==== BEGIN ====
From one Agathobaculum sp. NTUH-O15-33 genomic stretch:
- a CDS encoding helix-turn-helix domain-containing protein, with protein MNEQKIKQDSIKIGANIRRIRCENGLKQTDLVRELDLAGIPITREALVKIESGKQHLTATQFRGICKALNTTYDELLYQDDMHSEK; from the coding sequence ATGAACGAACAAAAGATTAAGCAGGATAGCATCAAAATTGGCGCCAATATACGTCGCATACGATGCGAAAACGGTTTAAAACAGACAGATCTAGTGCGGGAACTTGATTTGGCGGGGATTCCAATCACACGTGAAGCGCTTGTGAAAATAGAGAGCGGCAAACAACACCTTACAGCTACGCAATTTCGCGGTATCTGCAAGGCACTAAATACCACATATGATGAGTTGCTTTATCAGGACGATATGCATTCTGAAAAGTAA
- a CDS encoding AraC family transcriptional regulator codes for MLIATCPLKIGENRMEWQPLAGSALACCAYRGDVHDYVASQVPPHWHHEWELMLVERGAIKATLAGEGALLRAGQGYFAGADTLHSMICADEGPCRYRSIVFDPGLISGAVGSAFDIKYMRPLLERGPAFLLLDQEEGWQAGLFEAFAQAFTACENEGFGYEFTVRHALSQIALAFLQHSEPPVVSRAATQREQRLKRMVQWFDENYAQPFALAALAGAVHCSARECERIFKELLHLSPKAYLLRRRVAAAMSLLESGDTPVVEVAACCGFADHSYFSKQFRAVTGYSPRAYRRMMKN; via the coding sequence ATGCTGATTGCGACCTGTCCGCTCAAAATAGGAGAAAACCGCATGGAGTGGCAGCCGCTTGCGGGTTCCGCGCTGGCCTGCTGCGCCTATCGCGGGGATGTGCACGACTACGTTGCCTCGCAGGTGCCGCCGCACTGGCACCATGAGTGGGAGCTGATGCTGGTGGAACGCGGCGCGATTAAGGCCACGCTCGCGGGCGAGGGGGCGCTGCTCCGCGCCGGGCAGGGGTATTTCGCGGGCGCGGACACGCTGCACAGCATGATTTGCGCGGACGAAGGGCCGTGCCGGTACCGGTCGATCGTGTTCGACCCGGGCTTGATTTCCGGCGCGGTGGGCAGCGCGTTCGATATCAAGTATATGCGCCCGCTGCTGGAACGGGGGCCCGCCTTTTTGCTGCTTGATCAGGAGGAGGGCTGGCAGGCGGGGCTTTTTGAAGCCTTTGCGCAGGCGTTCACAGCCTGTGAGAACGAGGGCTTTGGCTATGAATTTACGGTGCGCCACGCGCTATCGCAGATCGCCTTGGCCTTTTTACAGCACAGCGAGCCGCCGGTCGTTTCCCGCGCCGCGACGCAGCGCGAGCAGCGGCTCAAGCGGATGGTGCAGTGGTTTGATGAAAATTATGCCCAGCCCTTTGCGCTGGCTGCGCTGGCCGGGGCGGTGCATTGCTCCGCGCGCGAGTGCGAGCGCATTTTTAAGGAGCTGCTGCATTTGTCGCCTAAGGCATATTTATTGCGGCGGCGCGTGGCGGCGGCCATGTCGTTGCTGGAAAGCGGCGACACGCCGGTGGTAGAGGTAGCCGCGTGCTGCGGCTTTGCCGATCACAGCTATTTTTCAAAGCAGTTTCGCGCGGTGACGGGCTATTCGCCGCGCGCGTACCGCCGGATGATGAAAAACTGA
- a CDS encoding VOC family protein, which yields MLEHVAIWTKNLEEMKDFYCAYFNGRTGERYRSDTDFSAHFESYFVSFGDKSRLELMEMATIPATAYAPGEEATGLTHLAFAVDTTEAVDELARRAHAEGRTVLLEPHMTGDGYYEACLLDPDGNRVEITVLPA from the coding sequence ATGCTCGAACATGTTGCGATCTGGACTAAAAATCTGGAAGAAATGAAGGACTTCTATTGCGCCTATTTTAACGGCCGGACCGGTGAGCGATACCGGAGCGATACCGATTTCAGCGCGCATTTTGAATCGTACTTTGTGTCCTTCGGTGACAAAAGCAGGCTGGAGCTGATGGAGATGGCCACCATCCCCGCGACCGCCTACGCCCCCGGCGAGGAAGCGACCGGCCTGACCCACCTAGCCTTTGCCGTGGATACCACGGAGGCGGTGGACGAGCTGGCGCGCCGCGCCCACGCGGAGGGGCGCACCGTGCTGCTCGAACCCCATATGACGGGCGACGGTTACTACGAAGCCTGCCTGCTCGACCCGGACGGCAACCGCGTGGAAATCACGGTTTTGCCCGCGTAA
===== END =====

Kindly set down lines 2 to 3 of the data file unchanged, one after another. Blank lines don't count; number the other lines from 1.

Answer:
- a CDS encoding helix-turn-helix domain-containing protein, with protein MNEQKIKQDSIKIGANIRRIRCENGLKQTDLVRELDLAGIPITREALVKIESGKQHLTATQFRGICKALNTTYDELLYQDDMHSEK; from the coding sequence ATGAACGAACAAAAGATTAAGCAGGATAGCATCAAAATTGGCGCCAATATACGTCGCATACGATGCGAAAACGGTTTAAAACAGACAGATCTAGTGCGGGAACTTGATTTGGCGGGGATTCCAATCACACGTGAAGCGCTTGTGAAAATAGAGAGCGGCAAACAACACCTTACAGCTACGCAATTTCGCGGTATCTGCAAGGCACTAAATACCACATATGATGAGTTGCTTTATCAGGACGATATGCATTCTGAAAAGTAA
- a CDS encoding AraC family transcriptional regulator codes for MLIATCPLKIGENRMEWQPLAGSALACCAYRGDVHDYVASQVPPHWHHEWELMLVERGAIKATLAGEGALLRAGQGYFAGADTLHSMICADEGPCRYRSIVFDPGLISGAVGSAFDIKYMRPLLERGPAFLLLDQEEGWQAGLFEAFAQAFTACENEGFGYEFTVRHALSQIALAFLQHSEPPVVSRAATQREQRLKRMVQWFDENYAQPFALAALAGAVHCSARECERIFKELLHLSPKAYLLRRRVAAAMSLLESGDTPVVEVAACCGFADHSYFSKQFRAVTGYSPRAYRRMMKN; via the coding sequence ATGCTGATTGCGACCTGTCCGCTCAAAATAGGAGAAAACCGCATGGAGTGGCAGCCGCTTGCGGGTTCCGCGCTGGCCTGCTGCGCCTATCGCGGGGATGTGCACGACTACGTTGCCTCGCAGGTGCCGCCGCACTGGCACCATGAGTGGGAGCTGATGCTGGTGGAACGCGGCGCGATTAAGGCCACGCTCGCGGGCGAGGGGGCGCTGCTCCGCGCCGGGCAGGGGTATTTCGCGGGCGCGGACACGCTGCACAGCATGATTTGCGCGGACGAAGGGCCGTGCCGGTACCGGTCGATCGTGTTCGACCCGGGCTTGATTTCCGGCGCGGTGGGCAGCGCGTTCGATATCAAGTATATGCGCCCGCTGCTGGAACGGGGGCCCGCCTTTTTGCTGCTTGATCAGGAGGAGGGCTGGCAGGCGGGGCTTTTTGAAGCCTTTGCGCAGGCGTTCACAGCCTGTGAGAACGAGGGCTTTGGCTATGAATTTACGGTGCGCCACGCGCTATCGCAGATCGCCTTGGCCTTTTTACAGCACAGCGAGCCGCCGGTCGTTTCCCGCGCCGCGACGCAGCGCGAGCAGCGGCTCAAGCGGATGGTGCAGTGGTTTGATGAAAATTATGCCCAGCCCTTTGCGCTGGCTGCGCTGGCCGGGGCGGTGCATTGCTCCGCGCGCGAGTGCGAGCGCATTTTTAAGGAGCTGCTGCATTTGTCGCCTAAGGCATATTTATTGCGGCGGCGCGTGGCGGCGGCCATGTCGTTGCTGGAAAGCGGCGACACGCCGGTGGTAGAGGTAGCCGCGTGCTGCGGCTTTGCCGATCACAGCTATTTTTCAAAGCAGTTTCGCGCGGTGACGGGCTATTCGCCGCGCGCGTACCGCCGGATGATGAAAAACTGA